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Living Car Free Do you live car free or car light? Do you prefer to use alternative transportation (bicycles, walking, other human-powered or public transportation) for everyday activities whenever possible? Discuss your lifestyle here.

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Old 03-09-16, 11:13 PM   #1
Machka 
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When was the last time you rode your bicycle?

When was the last time you rode your bicycle?


Where did you go? How far? Recreational or utility or event or ...? With people or solo?


Got pics?
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Old 03-09-16, 11:41 PM   #2
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I've been sick, it's been since Thursday. Went 92 miles on a road bike. 38F temps to 24F. No photos. Great ride on some new roads.
After dark in the middle of nowhere a cop pulled up next to me, lowered the window, and said "that's dedication". I couldn't think of anything to say, so I just said " I have all the right clothing", meaning, I'm comfortable and not cold, don't be impressed. It was nice to see a cop out in the very rural areas. That's the third time a cop has talked to me at night in a very rural area, on a long ride. Nice to know they patrol that area, in case I fall or something. I've already fixed a couple of flats in 20F in the dark, you just need to put your gloves on every couple of minutes. When working with the gloves off, put them under you jacket close to your body to keep then warmer. Warm your co2 inflator the same way and use it as fast as possible. If it gets too cold the nozzle freezes over and gets plugged.

Today it was in the 60s.

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Old 03-09-16, 11:54 PM   #3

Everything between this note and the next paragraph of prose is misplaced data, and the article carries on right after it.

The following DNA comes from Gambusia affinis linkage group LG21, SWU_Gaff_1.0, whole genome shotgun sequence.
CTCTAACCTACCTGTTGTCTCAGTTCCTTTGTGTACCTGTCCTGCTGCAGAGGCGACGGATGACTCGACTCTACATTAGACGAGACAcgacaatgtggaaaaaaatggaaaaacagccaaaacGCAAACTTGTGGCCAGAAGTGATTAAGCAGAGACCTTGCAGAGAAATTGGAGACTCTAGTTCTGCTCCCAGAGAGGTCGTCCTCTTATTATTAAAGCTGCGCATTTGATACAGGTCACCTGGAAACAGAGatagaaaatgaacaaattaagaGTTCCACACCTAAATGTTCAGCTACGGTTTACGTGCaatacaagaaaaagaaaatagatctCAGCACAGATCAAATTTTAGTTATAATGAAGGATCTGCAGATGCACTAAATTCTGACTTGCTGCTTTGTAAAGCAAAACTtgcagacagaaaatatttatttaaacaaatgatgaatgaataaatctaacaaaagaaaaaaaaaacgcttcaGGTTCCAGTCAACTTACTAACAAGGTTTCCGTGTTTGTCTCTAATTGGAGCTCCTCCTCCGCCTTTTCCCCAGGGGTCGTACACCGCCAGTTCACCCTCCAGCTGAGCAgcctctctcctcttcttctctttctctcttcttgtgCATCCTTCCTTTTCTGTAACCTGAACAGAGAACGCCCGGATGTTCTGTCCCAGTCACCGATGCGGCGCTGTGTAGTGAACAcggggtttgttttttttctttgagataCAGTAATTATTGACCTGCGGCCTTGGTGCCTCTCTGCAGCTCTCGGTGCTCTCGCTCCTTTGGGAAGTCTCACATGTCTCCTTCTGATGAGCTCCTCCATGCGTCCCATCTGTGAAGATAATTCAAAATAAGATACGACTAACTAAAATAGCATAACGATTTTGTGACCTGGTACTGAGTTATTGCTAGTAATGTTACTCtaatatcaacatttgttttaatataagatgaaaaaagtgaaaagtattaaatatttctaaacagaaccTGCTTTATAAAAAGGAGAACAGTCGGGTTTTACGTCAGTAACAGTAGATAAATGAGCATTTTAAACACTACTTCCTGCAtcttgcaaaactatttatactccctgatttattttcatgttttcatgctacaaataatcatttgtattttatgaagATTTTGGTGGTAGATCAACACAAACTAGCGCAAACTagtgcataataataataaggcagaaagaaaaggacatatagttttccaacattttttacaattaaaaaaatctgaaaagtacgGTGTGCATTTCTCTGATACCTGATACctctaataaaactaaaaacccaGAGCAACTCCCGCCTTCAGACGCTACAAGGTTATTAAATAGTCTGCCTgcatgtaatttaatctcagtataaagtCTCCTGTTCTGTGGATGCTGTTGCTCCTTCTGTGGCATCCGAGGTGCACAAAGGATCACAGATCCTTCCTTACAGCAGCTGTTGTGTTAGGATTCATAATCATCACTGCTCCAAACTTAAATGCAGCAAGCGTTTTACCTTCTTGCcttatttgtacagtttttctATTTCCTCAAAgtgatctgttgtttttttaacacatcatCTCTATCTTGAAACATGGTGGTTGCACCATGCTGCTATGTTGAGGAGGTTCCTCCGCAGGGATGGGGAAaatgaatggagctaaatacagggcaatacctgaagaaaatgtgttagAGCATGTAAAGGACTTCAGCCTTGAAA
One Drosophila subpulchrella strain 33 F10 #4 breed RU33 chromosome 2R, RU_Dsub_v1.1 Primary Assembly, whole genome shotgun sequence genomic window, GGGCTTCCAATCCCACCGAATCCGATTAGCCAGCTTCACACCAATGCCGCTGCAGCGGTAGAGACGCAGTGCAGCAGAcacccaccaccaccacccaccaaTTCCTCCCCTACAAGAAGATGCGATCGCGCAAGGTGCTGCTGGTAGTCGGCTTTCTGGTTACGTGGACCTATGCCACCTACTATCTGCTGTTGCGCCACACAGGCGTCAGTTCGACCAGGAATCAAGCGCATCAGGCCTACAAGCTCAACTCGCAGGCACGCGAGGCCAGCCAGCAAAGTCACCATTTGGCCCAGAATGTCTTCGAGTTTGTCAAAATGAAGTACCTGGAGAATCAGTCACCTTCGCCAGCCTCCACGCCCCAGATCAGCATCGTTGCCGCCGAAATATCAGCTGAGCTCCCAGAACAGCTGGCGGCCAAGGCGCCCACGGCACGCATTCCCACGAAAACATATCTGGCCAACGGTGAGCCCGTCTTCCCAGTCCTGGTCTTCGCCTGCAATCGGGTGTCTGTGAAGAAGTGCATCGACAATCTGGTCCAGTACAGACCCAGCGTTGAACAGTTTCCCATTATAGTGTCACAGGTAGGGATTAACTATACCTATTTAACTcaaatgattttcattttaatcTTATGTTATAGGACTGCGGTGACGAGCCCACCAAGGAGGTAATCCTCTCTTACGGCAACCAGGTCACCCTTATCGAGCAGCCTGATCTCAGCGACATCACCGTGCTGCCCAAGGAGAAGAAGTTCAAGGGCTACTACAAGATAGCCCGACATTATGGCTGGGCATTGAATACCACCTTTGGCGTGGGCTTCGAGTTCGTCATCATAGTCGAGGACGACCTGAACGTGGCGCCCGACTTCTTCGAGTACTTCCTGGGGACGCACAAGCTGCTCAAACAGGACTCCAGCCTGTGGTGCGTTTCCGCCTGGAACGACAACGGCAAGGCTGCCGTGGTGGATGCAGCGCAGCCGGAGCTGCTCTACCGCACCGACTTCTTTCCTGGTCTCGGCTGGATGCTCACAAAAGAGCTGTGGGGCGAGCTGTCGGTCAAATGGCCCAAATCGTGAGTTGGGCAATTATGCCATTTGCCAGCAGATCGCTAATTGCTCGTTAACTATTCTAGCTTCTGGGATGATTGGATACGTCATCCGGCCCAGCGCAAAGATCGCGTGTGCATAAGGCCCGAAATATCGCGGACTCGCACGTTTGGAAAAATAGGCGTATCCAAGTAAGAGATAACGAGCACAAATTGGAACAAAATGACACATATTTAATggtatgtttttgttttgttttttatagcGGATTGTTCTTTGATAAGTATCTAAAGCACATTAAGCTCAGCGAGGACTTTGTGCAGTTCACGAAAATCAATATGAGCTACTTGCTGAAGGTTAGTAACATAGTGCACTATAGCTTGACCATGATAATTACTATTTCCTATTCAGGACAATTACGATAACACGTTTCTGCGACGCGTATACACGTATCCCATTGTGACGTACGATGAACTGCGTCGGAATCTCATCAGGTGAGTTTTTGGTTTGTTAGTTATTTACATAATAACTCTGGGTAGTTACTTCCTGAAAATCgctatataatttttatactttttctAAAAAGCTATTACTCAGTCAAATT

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About a half hour ago.

Towed trailer to town. Grocery shopping, & errands.

I was headed into town yesterday, and had a few minutes to spare, so I stopped at a local thrift store where I found a Power Supply for my computer... complete in box. And, it was a bit heavy and awkward. I suppose I could have discarded the box and carried it home, but I was headed in the wrong direction and didn't want to carry it. Plus, I needed the box for the 1 week warranty.

I always have the oddest buy now, pick up later things.
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Old 03-10-16, 03:55 AM   #4
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Rowan and I did an after-dark ride last night. We waited until about 8:30 pm, when it was starting to get dark, to head out for a short ride up the cycleway and back.

Part of the point of the ride was to burn off some birthday dinner calories ... and partly as a practice ride to test lights and get comfy riding in the dark again.
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Old 03-10-16, 04:34 AM   #5
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I cheated and rode for 30 min yesterday to a bus stop rather than riding for 60+ min in the wind and rain to get home from work.

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Old 03-10-16, 05:08 AM   #6
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When was the last time you rode your bicycle?

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When was the last time you rode your bicycle?
Where did you go? How far? Recreational or utility or event or ...? With people or solo?...

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Originally Posted by Machka View Post
Rowan and I did an after-dark ride last night. We waited until about 8:30 pm, when it was starting to get dark, to head out for a short ride up the cycleway and back.

Part of the point of the ride was to burn off some birthday dinner calories ... and partly as a practice ride to test lights and get comfy riding in the dark again.
I was not going to reply to this thread, because the last time I rode my bike was three days ago on my generic 14 mile commute to work. I’m disappointed that I don’t ride daily due to my job. Notable about that ride was that I rode my carbon fiber bike for the second time this Winter, unusally early for this time of year. I left at about 5:15 AM.